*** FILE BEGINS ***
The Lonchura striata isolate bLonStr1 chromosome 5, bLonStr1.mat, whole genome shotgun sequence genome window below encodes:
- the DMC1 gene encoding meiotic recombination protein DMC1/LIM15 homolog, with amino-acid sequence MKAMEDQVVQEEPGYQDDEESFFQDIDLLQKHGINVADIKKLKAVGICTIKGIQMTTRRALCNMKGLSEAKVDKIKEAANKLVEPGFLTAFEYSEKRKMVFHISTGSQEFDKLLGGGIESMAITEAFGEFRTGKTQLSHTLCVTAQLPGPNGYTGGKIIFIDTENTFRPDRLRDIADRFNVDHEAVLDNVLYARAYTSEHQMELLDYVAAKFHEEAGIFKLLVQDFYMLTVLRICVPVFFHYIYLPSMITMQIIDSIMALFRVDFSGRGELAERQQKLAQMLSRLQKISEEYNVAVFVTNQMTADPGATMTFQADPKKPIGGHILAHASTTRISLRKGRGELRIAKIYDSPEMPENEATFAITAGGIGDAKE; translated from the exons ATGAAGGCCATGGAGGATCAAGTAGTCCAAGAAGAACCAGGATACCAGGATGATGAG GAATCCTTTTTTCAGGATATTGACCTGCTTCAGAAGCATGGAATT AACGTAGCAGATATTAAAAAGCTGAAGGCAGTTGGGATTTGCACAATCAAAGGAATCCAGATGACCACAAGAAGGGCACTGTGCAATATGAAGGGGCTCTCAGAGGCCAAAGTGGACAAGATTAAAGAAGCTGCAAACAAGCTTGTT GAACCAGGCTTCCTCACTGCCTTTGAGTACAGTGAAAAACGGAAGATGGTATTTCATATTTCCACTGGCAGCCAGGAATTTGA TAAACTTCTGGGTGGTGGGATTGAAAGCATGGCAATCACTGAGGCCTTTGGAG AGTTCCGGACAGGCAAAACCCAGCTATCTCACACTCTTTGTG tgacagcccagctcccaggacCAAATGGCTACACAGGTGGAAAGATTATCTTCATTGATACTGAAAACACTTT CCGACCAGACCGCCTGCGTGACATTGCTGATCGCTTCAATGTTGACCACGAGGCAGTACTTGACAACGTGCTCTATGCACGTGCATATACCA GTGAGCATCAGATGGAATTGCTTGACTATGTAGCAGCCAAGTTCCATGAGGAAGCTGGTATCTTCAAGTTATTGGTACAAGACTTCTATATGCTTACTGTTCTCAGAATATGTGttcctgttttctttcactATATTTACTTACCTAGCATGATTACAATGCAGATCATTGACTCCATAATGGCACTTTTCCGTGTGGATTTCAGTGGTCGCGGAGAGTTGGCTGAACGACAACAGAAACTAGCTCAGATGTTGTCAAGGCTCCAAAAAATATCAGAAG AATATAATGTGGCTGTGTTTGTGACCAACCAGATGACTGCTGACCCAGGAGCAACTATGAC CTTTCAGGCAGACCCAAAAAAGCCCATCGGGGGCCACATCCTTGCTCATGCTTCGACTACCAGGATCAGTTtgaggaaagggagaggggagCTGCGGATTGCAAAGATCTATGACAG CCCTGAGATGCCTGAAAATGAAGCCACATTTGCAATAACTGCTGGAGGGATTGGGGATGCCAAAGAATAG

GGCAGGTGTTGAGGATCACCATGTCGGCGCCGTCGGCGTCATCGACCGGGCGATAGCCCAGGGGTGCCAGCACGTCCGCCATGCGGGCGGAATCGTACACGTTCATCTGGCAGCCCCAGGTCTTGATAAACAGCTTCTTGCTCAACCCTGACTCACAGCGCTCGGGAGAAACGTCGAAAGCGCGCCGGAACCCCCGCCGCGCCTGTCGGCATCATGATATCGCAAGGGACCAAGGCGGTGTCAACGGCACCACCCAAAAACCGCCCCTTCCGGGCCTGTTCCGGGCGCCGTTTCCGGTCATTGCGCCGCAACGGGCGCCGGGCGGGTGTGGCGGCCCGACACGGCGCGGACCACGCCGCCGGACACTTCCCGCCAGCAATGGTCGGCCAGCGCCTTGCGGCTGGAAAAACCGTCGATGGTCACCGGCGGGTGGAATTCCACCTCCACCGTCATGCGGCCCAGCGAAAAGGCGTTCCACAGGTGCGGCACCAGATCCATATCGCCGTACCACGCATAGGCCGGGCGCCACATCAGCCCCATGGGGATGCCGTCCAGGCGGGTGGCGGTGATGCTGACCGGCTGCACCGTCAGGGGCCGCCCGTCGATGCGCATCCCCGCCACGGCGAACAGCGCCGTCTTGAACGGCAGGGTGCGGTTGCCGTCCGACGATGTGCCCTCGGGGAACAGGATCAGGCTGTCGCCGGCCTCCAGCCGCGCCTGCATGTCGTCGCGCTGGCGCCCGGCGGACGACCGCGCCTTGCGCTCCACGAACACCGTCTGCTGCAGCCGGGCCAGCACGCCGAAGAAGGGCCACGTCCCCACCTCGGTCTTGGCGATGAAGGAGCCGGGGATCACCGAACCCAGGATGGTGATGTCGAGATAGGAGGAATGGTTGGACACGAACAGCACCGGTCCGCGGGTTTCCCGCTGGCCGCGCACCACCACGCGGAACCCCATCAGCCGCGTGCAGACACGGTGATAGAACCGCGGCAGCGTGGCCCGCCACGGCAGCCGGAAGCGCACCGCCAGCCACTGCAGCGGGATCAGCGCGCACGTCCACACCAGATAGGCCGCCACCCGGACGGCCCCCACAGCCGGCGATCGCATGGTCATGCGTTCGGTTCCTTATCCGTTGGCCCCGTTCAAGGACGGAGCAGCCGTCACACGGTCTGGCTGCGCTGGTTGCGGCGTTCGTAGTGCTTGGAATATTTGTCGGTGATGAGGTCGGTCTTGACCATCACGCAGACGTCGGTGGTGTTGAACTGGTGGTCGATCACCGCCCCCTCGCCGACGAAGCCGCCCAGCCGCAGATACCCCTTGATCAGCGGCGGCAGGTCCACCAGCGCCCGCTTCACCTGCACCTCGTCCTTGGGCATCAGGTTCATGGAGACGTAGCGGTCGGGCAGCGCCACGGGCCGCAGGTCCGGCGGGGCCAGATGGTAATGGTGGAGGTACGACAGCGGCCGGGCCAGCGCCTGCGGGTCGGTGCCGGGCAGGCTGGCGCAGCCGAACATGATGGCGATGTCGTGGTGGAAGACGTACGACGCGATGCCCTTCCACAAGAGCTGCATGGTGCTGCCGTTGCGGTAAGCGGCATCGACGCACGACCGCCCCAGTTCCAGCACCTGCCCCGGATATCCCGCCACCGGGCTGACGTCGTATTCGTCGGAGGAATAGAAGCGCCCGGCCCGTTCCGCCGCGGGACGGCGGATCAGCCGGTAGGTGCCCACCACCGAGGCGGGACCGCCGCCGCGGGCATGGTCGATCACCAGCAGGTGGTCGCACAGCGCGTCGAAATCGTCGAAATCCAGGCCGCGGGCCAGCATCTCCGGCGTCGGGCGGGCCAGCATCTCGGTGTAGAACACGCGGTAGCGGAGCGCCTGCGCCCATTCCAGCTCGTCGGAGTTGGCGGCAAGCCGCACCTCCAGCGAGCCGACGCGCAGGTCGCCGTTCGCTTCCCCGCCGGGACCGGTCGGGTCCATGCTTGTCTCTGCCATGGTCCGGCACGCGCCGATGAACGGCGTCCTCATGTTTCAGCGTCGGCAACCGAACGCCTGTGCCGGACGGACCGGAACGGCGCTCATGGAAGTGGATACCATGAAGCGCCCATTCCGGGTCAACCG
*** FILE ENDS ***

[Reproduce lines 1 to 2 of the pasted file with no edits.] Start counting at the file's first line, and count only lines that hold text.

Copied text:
The Lonchura striata isolate bLonStr1 chromosome 5, bLonStr1.mat, whole genome shotgun sequence genome window below encodes:
- the DMC1 gene encoding meiotic recombination protein DMC1/LIM15 homolog, with amino-acid sequence MKAMEDQVVQEEPGYQDDEESFFQDIDLLQKHGINVADIKKLKAVGICTIKGIQMTTRRALCNMKGLSEAKVDKIKEAANKLVEPGFLTAFEYSEKRKMVFHISTGSQEFDKLLGGGIESMAITEAFGEFRTGKTQLSHTLCVTAQLPGPNGYTGGKIIFIDTENTFRPDRLRDIADRFNVDHEAVLDNVLYARAYTSEHQMELLDYVAAKFHEEAGIFKLLVQDFYMLTVLRICVPVFFHYIYLPSMITMQIIDSIMALFRVDFSGRGELAERQQKLAQMLSRLQKISEEYNVAVFVTNQMTADPGATMTFQADPKKPIGGHILAHASTTRISLRKGRGELRIAKIYDSPEMPENEATFAITAGGIGDAKE; translated from the exons ATGAAGGCCATGGAGGATCAAGTAGTCCAAGAAGAACCAGGATACCAGGATGATGAG GAATCCTTTTTTCAGGATATTGACCTGCTTCAGAAGCATGGAATT AACGTAGCAGATATTAAAAAGCTGAAGGCAGTTGGGATTTGCACAATCAAAGGAATCCAGATGACCACAAGAAGGGCACTGTGCAATATGAAGGGGCTCTCAGAGGCCAAAGTGGACAAGATTAAAGAAGCTGCAAACAAGCTTGTT GAACCAGGCTTCCTCACTGCCTTTGAGTACAGTGAAAAACGGAAGATGGTATTTCATATTTCCACTGGCAGCCAGGAATTTGA TAAACTTCTGGGTGGTGGGATTGAAAGCATGGCAATCACTGAGGCCTTTGGAG AGTTCCGGACAGGCAAAACCCAGCTATCTCACACTCTTTGTG tgacagcccagctcccaggacCAAATGGCTACACAGGTGGAAAGATTATCTTCATTGATACTGAAAACACTTT CCGACCAGACCGCCTGCGTGACATTGCTGATCGCTTCAATGTTGACCACGAGGCAGTACTTGACAACGTGCTCTATGCACGTGCATATACCA GTGAGCATCAGATGGAATTGCTTGACTATGTAGCAGCCAAGTTCCATGAGGAAGCTGGTATCTTCAAGTTATTGGTACAAGACTTCTATATGCTTACTGTTCTCAGAATATGTGttcctgttttctttcactATATTTACTTACCTAGCATGATTACAATGCAGATCATTGACTCCATAATGGCACTTTTCCGTGTGGATTTCAGTGGTCGCGGAGAGTTGGCTGAACGACAACAGAAACTAGCTCAGATGTTGTCAAGGCTCCAAAAAATATCAGAAG AATATAATGTGGCTGTGTTTGTGACCAACCAGATGACTGCTGACCCAGGAGCAACTATGAC CTTTCAGGCAGACCCAAAAAAGCCCATCGGGGGCCACATCCTTGCTCATGCTTCGACTACCAGGATCAGTTtgaggaaagggagaggggagCTGCGGATTGCAAAGATCTATGACAG CCCTGAGATGCCTGAAAATGAAGCCACATTTGCAATAACTGCTGGAGGGATTGGGGATGCCAAAGAATAG